The opinion of the Court was written by Associate Justice Byron White, who had been appointed to the Court by a Democrat, President John F. Kennedy, in 1962. To his credit, Justice White was the only member of the Court to interrupt oral argument by asking counsel for the federal agency (PBGC) whether the issue presented was different from a minimum wage law which applies only to future employment.

     However, when PBGC’s counsel proceeded without responding to the question, Justice White remained silent, did not pursue the point further, and did not address it in his opinion. Instead, he wrote that the Court had previously permitted similar federal conduct despite contentions that due process had been denied.

     Of course, due process is an easy requirement to meet in order to take large amounts of money. The Court’s action amounted to unanimous sell-out of the fundamental protection of the Constitution against government seizure of property – a human right essential to success and survival of the middle class.

Human Effects of Congress and Court

     The Connolly v. PBGC decision of the Supreme Court cleared the way for major financial claims to be made against tens of thousands of small-to-medium-sized employers across America, primarily in construction, restaurant and similar small business industries. A typical employer was a small sand-and-gravel operation in San Diego County established and operated by a man and his family, employing a few hired equipment operators, truck drivers and laborers.

     That employer became an intervenor in the U. S. Supreme Court proceeding by virtue of a San Diego attorney who volunteered his services in order to participate in argument of the Connolly case. The man and family who established that employer had built it through decades of hard work to a net worth of maybe $1 million, perhaps more. The liabilities created against him by Congress’ 1974 law greatly exceeded $1 million; the man died not long after the Supreme Court’s unanimous decision, in a hospital bed suffering from a perforated ulcer.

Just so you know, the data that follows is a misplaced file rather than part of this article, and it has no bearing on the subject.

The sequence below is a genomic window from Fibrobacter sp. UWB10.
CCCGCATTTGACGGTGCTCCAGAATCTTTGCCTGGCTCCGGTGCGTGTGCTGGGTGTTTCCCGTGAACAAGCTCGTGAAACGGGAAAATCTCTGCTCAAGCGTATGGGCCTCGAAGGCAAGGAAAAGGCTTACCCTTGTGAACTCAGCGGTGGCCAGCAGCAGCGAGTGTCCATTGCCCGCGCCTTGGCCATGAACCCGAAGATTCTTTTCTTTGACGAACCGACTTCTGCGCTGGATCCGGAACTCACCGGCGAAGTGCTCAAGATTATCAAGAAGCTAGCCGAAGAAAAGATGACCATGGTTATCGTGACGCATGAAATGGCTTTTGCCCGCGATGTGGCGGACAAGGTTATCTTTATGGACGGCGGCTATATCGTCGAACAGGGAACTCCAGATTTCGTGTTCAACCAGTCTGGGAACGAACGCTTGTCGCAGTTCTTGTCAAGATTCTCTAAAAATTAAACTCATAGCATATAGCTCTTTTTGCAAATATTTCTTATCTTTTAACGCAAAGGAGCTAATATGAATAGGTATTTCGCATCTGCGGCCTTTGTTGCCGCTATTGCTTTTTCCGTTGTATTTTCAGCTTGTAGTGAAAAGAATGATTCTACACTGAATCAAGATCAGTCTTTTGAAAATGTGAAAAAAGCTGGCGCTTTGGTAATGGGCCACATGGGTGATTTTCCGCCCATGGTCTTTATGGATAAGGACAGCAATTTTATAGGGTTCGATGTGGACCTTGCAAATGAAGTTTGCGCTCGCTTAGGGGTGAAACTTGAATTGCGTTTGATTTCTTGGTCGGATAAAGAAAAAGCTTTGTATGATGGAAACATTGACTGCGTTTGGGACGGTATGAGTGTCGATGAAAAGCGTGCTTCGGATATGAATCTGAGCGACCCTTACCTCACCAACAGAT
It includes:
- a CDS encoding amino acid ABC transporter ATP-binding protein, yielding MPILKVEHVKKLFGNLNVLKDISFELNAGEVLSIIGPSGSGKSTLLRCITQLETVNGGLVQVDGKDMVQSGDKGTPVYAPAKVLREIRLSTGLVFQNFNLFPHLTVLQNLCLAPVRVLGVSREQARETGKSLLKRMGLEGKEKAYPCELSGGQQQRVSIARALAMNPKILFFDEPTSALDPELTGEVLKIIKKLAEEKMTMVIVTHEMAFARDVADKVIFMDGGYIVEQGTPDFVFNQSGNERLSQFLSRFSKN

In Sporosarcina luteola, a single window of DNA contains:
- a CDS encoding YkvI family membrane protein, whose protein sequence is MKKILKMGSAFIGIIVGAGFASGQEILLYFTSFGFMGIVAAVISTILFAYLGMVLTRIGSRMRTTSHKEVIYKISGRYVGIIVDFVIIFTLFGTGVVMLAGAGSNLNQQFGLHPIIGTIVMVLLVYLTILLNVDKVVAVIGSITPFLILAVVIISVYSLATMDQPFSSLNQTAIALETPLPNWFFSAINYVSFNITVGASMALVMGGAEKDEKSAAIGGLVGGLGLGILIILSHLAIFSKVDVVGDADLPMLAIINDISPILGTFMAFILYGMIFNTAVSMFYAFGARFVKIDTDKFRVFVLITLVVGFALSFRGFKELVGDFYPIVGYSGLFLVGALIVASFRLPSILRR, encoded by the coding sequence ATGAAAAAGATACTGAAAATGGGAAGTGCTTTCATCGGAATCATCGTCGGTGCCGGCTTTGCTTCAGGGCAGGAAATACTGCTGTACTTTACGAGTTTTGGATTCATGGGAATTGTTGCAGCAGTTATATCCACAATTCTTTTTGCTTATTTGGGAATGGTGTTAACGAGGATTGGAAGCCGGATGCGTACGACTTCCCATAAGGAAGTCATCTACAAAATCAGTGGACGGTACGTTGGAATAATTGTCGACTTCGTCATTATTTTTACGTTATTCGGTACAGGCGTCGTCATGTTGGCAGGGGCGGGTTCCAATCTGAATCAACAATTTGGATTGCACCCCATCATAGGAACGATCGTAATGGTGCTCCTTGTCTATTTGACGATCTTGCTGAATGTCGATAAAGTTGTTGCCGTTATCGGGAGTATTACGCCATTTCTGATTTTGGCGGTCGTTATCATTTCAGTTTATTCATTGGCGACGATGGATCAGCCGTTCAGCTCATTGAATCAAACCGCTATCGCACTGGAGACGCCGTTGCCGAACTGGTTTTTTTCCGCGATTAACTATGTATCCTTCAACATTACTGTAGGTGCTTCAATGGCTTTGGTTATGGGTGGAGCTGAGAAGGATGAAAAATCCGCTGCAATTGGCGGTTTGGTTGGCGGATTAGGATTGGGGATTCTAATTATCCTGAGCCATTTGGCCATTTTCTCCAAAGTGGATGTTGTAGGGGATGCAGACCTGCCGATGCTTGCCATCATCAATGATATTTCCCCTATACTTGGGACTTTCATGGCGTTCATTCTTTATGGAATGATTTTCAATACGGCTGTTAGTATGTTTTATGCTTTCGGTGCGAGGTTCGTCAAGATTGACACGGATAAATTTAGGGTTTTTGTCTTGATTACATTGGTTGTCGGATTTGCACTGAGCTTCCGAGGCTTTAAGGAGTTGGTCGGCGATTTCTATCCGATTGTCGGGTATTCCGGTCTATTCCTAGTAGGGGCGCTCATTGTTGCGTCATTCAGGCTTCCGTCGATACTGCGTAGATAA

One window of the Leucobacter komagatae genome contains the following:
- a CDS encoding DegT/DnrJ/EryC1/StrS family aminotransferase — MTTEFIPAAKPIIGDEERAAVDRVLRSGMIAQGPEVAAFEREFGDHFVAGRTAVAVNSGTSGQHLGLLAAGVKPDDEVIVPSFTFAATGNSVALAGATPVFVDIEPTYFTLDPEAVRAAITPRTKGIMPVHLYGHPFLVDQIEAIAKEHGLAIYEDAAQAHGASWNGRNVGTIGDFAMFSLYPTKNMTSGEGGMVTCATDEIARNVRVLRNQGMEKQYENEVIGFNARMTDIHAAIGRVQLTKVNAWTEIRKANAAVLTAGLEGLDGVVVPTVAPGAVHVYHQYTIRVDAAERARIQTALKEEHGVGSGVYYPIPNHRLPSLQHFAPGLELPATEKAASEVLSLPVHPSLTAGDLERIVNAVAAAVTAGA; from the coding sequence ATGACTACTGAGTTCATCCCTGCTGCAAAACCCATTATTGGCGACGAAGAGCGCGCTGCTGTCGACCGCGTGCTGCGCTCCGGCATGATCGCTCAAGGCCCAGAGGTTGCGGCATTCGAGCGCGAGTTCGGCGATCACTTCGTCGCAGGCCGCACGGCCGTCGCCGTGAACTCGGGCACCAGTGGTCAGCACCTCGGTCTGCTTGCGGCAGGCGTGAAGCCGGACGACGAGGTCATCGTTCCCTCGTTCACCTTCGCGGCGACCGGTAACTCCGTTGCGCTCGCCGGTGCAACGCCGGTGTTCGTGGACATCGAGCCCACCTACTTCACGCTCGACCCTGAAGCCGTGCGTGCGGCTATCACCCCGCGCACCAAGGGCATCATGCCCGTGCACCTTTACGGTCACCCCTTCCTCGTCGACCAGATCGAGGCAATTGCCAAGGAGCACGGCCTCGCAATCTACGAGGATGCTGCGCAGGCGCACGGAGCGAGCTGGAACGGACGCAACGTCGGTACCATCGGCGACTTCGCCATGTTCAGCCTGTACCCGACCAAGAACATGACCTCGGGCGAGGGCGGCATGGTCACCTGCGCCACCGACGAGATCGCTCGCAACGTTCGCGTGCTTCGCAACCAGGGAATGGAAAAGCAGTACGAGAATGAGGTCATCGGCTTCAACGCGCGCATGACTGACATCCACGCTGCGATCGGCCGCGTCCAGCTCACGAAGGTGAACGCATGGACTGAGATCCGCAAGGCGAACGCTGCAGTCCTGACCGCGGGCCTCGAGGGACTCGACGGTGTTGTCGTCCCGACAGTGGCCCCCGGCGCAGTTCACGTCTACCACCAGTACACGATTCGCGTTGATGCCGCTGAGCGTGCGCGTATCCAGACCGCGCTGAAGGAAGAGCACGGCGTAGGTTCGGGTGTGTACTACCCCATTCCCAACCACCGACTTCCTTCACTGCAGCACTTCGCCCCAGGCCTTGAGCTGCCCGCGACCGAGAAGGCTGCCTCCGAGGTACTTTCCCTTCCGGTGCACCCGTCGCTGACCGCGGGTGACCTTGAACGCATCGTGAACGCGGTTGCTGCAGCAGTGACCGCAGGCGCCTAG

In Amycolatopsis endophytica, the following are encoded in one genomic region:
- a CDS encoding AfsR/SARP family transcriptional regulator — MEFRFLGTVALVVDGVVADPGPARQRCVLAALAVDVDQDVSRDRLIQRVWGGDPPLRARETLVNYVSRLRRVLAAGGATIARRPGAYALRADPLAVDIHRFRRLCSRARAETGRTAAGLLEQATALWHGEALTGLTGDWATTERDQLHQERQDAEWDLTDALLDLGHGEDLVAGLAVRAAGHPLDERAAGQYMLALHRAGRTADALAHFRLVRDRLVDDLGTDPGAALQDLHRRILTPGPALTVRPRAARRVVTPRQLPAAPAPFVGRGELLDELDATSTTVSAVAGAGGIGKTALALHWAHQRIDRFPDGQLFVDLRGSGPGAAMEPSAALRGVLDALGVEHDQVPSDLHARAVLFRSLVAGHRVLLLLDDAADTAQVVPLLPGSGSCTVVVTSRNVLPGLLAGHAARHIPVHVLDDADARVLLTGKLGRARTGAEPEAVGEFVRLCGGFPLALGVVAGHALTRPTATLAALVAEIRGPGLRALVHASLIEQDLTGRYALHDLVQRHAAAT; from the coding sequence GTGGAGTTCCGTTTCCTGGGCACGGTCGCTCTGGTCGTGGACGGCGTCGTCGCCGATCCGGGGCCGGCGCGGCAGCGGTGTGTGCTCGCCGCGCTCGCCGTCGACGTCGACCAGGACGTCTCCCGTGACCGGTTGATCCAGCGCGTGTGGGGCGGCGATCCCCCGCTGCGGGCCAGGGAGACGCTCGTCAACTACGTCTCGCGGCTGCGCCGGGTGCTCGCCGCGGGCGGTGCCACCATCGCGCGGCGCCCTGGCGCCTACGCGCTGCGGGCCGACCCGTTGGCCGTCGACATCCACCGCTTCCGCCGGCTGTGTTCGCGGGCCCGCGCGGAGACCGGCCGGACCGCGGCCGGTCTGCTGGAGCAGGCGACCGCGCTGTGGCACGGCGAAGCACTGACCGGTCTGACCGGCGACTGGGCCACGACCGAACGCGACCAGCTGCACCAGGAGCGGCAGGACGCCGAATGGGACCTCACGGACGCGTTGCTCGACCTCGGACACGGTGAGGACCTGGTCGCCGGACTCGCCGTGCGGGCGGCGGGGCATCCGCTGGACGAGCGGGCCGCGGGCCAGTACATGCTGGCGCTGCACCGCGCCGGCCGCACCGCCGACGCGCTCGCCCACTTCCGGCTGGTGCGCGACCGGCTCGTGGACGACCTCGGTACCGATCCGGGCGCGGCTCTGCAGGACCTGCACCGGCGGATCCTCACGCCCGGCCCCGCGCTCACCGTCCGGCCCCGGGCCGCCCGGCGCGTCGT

Imagine building a million-dollar net worth (measured in 1974 dollars) for your family through decades of hard work, while paying all of your bills and obligations, then one day being informed that – due to a recent Act of Congress – you owe new liabilities to other private parties of more than a million dollars. That is the outrageous conduct rubber-stamped by a unanimous Supreme Court in 1986, despite express protection against such government action in the Taking Clause of the Fifth Amendment.

Institutional Rights vs. Human Rights

     President Franklin D. Roosevelt’s threat to “pack the Court” with additional members in 1937 was effective for its purpose. The threat intimidated two sitting justices (“two switch in time to save nine”) sufficiently to change their votes so as to approve FDR legislation that otherwise would have been held to violate the Bill of Rights. Justices and politicians learned the lesson Biden is attempting to employ now. Will the Court continue to rubber-stamp use of institutional power against human rights ordained by God and reflected in the Bill of Rights?

     The U. S. Supreme Court does not enjoy deciding cases like Connolly v. PBGC; they are potentially embarrassing to justices who like to be seen as protectors of precious human rights. The case never would have been heard by the Court, except for the fact that a federal statute existing at the time gave the complaining parties the right of direct appeal to the Supreme Court. In almost all other private party cases, the complaining party must petition for review and obtain the support of at least four justices of the court.

     Mainstream media gave the Connolly decision very little public attention. And the statutory right of direct appeal used by the Connolly parties to obtain relief from decisions violating fundamental rights was promptly repealed to reduce the prospects of such embarrassment of the Court in the future. The wounds inflicted by the Court on the precious human rights protected by the Constitution but denied by justices of the Supreme Court remain festering today, awaiting opportunities to spread among other Americans targeted by Acts of Congress.